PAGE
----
Again, the slices were strong enough to pick up without flopping over or breaking apart. I picked up a slice and took bites as if eating a sandwich until the tasty sauce made the task a bit messy, in a good way.
The pan style crust lacked the buttery or oily texture and flavor I’ve often found with Chicago style crusts, but again, it wasn’t dry. There was enough moisture, for my taste anyway, to allow me to enjoy the pie without feeling the need to wash down each bite with a sip of water. The dense texture worked well here. The ample portion of sauce played a key role in my enjoyment of this pie.
Of the two pies, I preferred the Chicago style, which is never the case with me. I am a Milwaukee style thin crust fan through and through.
For those of you wondering, I confirmed that the thick crust is essentially a double thin crust and the pan style is the Chicago-style minus the top layers of crust and sauce.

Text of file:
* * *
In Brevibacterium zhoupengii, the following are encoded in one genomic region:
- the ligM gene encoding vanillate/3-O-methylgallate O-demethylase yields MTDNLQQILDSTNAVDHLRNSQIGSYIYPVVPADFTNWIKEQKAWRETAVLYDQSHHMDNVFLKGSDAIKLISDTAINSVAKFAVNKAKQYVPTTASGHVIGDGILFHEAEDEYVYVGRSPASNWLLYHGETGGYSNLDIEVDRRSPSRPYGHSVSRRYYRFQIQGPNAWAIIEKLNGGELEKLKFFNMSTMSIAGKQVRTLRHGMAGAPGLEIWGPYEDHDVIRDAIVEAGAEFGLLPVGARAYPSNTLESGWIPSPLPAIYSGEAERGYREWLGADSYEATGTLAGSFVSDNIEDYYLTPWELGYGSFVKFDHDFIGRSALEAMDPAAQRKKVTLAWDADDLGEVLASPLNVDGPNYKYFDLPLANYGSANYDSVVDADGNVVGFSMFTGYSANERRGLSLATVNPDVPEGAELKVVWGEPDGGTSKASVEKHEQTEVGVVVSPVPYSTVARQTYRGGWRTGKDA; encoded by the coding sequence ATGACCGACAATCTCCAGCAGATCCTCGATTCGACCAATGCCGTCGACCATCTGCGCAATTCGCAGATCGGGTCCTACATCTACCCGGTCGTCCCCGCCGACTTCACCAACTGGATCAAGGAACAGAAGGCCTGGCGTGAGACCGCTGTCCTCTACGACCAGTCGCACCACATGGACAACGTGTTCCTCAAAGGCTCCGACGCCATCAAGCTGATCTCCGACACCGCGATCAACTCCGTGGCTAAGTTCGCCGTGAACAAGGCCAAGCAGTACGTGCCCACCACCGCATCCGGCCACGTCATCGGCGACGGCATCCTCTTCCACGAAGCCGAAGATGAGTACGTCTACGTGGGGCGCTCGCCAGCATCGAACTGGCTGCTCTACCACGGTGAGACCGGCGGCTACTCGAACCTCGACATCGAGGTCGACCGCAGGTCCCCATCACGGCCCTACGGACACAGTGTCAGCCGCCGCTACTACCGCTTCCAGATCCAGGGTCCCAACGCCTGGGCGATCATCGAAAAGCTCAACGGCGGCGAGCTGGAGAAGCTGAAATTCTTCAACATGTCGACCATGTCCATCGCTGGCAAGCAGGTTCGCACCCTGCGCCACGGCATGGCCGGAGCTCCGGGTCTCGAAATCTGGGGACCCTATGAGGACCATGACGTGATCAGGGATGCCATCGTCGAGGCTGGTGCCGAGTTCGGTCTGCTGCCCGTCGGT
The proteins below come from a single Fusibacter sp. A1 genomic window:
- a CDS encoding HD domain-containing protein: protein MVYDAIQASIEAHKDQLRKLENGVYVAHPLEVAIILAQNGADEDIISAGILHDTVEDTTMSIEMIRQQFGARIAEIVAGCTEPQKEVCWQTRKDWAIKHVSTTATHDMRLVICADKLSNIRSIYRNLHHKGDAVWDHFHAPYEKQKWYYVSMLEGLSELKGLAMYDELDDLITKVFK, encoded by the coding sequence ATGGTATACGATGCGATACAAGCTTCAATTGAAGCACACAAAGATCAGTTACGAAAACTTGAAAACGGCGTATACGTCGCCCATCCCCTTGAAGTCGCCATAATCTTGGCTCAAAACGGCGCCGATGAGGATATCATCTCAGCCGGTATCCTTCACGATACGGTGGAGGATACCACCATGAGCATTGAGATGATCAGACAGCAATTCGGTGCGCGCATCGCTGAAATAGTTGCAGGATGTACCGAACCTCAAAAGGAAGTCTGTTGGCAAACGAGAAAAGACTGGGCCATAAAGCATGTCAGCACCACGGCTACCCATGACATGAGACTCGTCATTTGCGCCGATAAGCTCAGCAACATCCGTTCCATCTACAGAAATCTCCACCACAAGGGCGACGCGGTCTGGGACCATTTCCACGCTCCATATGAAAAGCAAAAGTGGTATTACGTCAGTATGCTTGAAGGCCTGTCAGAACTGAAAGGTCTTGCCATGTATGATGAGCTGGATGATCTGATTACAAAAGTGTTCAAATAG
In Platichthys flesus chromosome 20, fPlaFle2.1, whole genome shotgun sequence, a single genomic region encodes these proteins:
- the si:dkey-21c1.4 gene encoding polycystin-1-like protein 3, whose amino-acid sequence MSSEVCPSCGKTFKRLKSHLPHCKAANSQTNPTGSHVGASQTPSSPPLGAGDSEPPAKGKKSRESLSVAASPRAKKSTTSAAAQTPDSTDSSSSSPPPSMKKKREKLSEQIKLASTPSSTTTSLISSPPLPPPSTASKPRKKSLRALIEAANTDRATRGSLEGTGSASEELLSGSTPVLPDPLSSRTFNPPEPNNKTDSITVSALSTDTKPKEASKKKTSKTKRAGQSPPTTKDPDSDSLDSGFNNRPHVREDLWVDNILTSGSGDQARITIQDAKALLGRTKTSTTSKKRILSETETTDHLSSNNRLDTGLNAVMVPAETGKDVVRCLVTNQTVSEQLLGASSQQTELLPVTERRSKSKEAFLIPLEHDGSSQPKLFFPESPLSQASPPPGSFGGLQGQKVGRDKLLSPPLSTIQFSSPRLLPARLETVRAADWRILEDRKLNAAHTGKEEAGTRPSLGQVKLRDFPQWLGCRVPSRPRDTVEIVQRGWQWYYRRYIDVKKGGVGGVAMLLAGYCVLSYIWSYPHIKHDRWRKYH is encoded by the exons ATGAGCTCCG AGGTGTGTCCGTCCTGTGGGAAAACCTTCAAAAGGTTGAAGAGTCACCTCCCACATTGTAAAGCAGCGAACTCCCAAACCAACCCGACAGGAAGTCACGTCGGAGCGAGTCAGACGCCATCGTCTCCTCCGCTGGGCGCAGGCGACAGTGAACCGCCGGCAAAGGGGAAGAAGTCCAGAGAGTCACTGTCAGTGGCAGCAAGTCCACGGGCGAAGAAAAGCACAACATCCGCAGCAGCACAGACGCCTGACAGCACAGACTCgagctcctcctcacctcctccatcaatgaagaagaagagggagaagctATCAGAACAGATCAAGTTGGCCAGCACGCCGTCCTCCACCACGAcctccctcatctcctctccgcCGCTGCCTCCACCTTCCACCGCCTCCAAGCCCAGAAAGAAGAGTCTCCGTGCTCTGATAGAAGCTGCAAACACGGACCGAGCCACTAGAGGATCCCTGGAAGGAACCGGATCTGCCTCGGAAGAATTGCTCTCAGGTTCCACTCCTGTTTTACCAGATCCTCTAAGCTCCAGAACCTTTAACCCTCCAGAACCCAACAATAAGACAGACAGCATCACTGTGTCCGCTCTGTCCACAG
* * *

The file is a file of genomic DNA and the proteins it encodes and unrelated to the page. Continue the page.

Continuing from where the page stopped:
The service on my visit was very good. My server was friendly and attentive, and Paul made his rounds checking in on guests, while the cooks that he trained handled kitchen duties.
I’m intrigued to see the small changes to the menu and try the new items. I’d also like to taste how well Paul did recreating the delicious lasagna recipe that he inherited and spent time trying to perfect by working with the family of the previous owner.
Even though Capri di Nuovo just opened on March 10, it seems the restaurant is off to a good start. I believe the former customer base will provide a foundation and Paul’s desire to create a positive dining experience will help grow the customer base.
Currently Capri’s old website is up so be sure you are calling the Capri di Nuovo listing when you search online. I expect a new website as one of the future projects, but for now, you can follow them on Facebook and learn about nightly specials to help plan your visit.